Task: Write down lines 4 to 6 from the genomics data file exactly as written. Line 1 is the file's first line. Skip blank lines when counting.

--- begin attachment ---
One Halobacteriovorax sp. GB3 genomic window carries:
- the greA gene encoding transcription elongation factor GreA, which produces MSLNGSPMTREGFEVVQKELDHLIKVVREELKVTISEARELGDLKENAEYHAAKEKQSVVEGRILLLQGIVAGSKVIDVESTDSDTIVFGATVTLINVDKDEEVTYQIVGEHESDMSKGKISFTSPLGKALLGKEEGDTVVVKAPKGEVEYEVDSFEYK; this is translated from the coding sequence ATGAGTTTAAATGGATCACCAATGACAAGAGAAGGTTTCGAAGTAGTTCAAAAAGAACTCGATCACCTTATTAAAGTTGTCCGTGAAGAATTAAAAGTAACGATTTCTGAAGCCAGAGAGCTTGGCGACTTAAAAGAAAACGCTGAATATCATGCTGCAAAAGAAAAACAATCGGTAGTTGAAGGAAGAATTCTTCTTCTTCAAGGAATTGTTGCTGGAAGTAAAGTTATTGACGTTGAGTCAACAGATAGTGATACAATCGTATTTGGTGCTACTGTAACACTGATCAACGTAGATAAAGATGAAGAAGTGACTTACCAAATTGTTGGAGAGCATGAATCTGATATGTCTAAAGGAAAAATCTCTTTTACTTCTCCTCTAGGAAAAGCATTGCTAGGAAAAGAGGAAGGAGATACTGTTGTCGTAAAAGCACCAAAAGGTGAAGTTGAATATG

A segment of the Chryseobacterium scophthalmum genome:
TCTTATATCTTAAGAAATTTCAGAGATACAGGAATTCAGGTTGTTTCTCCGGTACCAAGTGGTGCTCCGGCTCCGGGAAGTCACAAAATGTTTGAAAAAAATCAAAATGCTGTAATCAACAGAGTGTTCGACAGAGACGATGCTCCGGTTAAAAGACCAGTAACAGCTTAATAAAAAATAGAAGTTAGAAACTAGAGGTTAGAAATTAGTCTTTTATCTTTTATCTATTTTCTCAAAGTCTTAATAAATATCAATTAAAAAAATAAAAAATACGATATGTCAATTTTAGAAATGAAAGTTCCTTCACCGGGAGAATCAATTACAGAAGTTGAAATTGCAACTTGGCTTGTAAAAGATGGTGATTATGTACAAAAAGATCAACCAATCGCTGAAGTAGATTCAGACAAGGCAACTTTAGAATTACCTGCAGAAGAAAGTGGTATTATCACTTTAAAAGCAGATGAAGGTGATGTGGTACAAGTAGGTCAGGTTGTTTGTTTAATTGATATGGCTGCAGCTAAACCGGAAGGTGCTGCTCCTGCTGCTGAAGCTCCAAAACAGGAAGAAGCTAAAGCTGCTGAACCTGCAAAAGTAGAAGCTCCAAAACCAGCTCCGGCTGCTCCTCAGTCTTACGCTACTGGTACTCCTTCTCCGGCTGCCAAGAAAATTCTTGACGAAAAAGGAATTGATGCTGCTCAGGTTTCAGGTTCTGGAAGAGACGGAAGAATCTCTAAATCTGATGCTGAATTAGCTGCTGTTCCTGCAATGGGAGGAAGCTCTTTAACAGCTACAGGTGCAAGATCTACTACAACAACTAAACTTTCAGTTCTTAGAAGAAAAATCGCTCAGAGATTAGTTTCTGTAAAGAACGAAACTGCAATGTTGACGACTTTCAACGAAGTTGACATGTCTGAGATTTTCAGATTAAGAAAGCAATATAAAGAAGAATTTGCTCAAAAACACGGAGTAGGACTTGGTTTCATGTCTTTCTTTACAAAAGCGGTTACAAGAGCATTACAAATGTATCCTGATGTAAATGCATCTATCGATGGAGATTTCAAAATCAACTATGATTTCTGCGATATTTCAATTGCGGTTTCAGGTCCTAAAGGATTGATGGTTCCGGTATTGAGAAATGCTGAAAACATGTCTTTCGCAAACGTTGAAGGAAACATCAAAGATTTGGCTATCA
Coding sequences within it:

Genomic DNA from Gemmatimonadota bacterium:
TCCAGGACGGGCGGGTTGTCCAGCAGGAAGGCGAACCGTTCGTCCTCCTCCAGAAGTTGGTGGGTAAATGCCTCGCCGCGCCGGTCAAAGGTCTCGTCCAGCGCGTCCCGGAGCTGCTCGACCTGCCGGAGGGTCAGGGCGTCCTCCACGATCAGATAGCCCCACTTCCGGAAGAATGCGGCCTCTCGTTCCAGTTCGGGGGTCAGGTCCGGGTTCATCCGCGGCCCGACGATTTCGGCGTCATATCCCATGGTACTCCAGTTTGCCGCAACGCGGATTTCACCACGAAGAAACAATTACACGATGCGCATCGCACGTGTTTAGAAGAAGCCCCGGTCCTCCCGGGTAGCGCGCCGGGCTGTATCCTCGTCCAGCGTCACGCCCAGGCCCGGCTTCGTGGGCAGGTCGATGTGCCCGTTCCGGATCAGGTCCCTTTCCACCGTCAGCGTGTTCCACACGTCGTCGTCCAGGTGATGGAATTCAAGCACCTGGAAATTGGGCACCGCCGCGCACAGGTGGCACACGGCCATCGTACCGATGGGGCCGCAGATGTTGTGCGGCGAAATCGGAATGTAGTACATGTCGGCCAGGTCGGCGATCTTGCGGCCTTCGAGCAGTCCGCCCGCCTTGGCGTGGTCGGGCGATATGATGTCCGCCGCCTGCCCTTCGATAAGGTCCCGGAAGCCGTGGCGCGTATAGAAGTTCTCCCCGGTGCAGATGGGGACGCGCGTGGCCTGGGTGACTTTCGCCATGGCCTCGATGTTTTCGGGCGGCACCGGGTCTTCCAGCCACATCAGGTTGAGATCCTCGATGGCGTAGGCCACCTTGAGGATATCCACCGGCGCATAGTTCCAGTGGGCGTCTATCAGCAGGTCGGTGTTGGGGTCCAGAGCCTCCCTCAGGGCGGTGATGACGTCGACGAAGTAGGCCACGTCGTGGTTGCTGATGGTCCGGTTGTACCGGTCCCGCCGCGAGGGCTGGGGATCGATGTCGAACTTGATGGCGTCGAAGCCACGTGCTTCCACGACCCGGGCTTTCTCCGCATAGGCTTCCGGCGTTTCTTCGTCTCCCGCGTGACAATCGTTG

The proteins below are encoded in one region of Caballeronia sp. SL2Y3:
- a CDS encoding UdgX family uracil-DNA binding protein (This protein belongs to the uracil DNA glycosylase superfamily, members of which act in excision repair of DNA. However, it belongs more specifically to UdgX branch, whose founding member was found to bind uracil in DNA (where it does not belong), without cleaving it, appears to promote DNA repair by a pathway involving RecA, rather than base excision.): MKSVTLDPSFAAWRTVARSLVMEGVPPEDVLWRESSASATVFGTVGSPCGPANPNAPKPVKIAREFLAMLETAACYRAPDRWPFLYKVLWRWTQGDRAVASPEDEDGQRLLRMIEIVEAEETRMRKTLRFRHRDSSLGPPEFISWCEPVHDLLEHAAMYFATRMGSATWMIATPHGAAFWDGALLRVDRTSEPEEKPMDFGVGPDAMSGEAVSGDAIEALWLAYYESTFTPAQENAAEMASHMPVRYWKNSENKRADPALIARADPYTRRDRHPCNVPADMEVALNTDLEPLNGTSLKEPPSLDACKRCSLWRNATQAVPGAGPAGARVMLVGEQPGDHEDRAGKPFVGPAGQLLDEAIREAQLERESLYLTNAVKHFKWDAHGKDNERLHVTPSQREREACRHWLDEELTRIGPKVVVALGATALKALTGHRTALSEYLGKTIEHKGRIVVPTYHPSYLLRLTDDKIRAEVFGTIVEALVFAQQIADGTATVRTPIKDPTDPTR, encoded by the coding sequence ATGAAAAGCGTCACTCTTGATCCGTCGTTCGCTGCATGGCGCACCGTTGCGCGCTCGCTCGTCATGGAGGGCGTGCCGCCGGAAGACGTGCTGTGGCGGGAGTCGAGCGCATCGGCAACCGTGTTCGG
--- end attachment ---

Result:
TCTTATATCTTAAGAAATTTCAGAGATACAGGAATTCAGGTTGTTTCTCCGGTACCAAGTGGTGCTCCGGCTCCGGGAAGTCACAAAATGTTTGAAAAAAATCAAAATGCTGTAATCAACAGAGTGTTCGACAGAGACGATGCTCCGGTTAAAAGACCAGTAACAGCTTAATAAAAAATAGAAGTTAGAAACTAGAGGTTAGAAATTAGTCTTTTATCTTTTATCTATTTTCTCAAAGTCTTAATAAATATCAATTAAAAAAATAAAAAATACGATATGTCAATTTTAGAAATGAAAGTTCCTTCACCGGGAGAATCAATTACAGAAGTTGAAATTGCAACTTGGCTTGTAAAAGATGGTGATTATGTACAAAAAGATCAACCAATCGCTGAAGTAGATTCAGACAAGGCAACTTTAGAATTACCTGCAGAAGAAAGTGGTATTATCACTTTAAAAGCAGATGAAGGTGATGTGGTACAAGTAGGTCAGGTTGTTTGTTTAATTGATATGGCTGCAGCTAAACCGGAAGGTGCTGCTCCTGCTGCTGAAGCTCCAAAACAGGAAGAAGCTAAAGCTGCTGAACCTGCAAAAGTAGAAGCTCCAAAACCAGCTCCGGCTGCTCCTCAGTCTTACGCTACTGGTACTCCTTCTCCGGCTGCCAAGAAAATTCTTGACGAAAAAGGAATTGATGCTGCTCAGGTTTCAGGTTCTGGAAGAGACGGAAGAATCTCTAAATCTGATGCTGAATTAGCTGCTGTTCCTGCAATGGGAGGAAGCTCTTTAACAGCTACAGGTGCAAGATCTACTACAACAACTAAACTTTCAGTTCTTAGAAGAAAAATCGCTCAGAGATTAGTTTCTGTAAAGAACGAAACTGCAATGTTGACGACTTTCAACGAAGTTGACATGTCTGAGATTTTCAGATTAAGAAAGCAATATAAAGAAGAATTTGCTCAAAAACACGGAGTAGGACTTGGTTTCATGTCTTTCTTTACAAAAGCGGTTACAAGAGCATTACAAATGTATCCTGATGTAAATGCATCTATCGATGGAGATTTCAAAATCAACTATGATTTCTGCGATATTTCAATTGCGGTTTCAGGTCCTAAAGGATTGATGGTTCCGGTATTGAGAAATGCTGAAAACATGTCTTTCGCAAACGTTGAAGGAAACATCAAAGATTTGGCTATCA
Coding sequences within it:

Genomic DNA from Gemmatimonadota bacterium: